by Matt Nicholas
The occasion of the Baltimore Ravens meeting the San Francisco 49ers in New Orleans for Super Bowl XLVII provides Americans the opportunity to acknowledge their excesses without feeling bad about or changing them. Super Bowl Sunday, unsurprisingly, is the second-highest day of food consumption behind Thanksgiving, a fact which has prompted the Department of Agriculture to issue a public service announcement to help with “food safety.” There’s also all the advertisements. This year the going rate for a 30-second tv spot is about $4 million, a metric that’s become as integral, if not more so, to our understanding of the Super Bowl as quarterback rating. All this tv-watching and gullet-stuffing has become too much, though, and so a grassroots movement is calling for the Monday following the Super Bowl to be declared a national holiday so that we can recover from our day of intense leisure and consumption.
That a football game with a name so immodest could have humble beginnings seems rather absurd. But Lamar Hunt, the late owner of the Kansas City Chiefs who suggested the term “Super Bowl” to name what up until then had been called, rather unimaginatively, the AFL-NFL World Championship Game, attributes his coinage to a toy his children played with, the Super Ball. “I probably interchanged the phonetics of ‘bowl’ and ‘ball,’” he once remarked. But perhaps Hunt was more prescient than he realized as the affinities between the unusually-high-bouncing balls and the annual NFL championship game seem more than just phonetic. Considering how the Super Bowl has metastatized into a week-long festival of media saturation and advertising bombardment that eventually, finally culminates in a football game, one can’t help but think of one of those Super Balls bouncing frantically, uncontrollably, endlessly around a room.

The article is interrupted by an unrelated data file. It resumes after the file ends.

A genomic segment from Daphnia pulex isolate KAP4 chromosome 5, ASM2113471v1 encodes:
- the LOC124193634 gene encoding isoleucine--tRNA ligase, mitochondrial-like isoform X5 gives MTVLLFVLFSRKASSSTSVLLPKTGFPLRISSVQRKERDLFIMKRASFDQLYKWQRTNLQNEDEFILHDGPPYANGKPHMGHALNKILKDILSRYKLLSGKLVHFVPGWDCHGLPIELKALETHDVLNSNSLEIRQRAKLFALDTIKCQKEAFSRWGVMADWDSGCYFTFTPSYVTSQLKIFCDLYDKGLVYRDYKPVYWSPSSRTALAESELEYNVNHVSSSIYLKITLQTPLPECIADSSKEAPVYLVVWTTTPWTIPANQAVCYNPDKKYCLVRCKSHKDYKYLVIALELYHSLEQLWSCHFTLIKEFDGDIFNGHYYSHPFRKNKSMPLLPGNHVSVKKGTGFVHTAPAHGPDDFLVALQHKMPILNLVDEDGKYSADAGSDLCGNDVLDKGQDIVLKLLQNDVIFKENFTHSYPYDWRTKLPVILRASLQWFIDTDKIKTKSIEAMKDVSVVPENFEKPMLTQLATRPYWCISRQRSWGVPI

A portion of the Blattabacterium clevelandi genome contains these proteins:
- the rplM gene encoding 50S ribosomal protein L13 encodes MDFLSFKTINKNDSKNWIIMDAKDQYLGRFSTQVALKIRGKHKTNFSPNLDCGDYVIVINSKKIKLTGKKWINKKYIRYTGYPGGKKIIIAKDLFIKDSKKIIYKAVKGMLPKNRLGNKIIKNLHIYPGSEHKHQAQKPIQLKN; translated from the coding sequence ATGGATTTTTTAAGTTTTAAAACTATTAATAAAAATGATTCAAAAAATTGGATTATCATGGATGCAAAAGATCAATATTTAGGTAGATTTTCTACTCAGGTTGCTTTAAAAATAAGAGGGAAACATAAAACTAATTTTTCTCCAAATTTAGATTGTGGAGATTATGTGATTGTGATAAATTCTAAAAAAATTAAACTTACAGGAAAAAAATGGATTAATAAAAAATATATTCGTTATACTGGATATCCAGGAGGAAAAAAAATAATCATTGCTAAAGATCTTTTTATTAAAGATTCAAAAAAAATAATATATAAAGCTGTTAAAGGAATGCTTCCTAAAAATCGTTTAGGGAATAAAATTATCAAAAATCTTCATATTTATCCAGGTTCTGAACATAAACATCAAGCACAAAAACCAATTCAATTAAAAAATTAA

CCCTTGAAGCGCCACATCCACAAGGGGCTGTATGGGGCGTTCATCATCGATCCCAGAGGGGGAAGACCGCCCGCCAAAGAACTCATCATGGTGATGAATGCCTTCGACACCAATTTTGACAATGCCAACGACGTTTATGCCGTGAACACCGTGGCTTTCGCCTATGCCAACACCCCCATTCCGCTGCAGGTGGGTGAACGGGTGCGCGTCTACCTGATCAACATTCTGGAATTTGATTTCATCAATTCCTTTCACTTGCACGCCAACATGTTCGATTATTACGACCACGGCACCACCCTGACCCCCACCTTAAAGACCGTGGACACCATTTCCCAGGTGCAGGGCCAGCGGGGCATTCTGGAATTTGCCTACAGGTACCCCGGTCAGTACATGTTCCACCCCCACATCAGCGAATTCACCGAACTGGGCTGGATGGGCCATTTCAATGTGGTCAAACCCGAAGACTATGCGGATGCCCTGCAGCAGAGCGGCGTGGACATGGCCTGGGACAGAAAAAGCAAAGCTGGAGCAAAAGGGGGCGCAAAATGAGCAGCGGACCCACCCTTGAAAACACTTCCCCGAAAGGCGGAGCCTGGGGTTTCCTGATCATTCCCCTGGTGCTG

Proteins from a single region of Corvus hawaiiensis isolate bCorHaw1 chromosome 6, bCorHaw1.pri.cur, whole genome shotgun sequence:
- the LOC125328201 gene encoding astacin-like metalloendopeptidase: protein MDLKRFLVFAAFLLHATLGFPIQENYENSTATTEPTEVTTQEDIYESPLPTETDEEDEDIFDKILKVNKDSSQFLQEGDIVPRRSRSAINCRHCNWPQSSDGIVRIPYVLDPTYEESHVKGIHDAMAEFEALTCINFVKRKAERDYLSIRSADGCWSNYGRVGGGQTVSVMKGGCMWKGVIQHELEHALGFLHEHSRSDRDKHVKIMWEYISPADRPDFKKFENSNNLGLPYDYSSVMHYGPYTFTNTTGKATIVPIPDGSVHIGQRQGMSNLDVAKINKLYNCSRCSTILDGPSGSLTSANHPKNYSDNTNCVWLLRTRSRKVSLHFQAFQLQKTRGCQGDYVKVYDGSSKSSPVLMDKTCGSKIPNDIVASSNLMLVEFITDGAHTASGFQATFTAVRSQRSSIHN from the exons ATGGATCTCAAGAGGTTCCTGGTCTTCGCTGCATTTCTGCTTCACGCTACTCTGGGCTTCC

The Super Bowl has become so pervasive that the term extends far beyond its football context. Here are some of the non-football super bowls out there:
• For you corporate types, no shortage of super bowls exists. The Super Bowl of Indexing is an annual convention for those in the investment and financial management trade. Unlike the endless spectacle and exhibition that characterizes the actual “Super Bowl,” the Super Bowl of Indexing can’t escape the gloom-and-doom of an industry troubled by a stagnant economy and the lingering threat of global financial collapse. Where are the t-shirt guns when you really need them? Also targeting the corporate set (or those who finds themselves giving a lot of toasts), the Super Bowl of Speaking aims to help you hone your public-speaking skills and “to help you score a touchdown,” although it’s difficult to figure out what that might mean in the context of public speaking. It’s difficult to see what makes this a “super bowl” other than the fact that it takes place in January, but at least the organizers have made the effort to employ as much football terminology as possible in the most clichéd way possible. Not to be outdone when it comes to exhausting football terminology, the Super Bowl of Networking offers you access to a “playbook” with all the right moves courtesy of networking extraordinaire Joe Sweeney, who comes with a ringing endorsement from Bob Costas. Sweeney’s literally wrote the book (or a book?) on networking, Networking is a Contact Sport (which you’ll get an autographed copy of), a title that may explain why I’ve been such a failure at networking in my own life. In addition to the two new contacts you’ll make (!), the Super Bowl of Networking also features a “View of TCF Bank Stadium” (because nothing inspires quite like being able to see where the Minnesota Golden Gophers play football) and “Girl Scout Cookies On Sale” (because you won’t be able to find those anywhere else).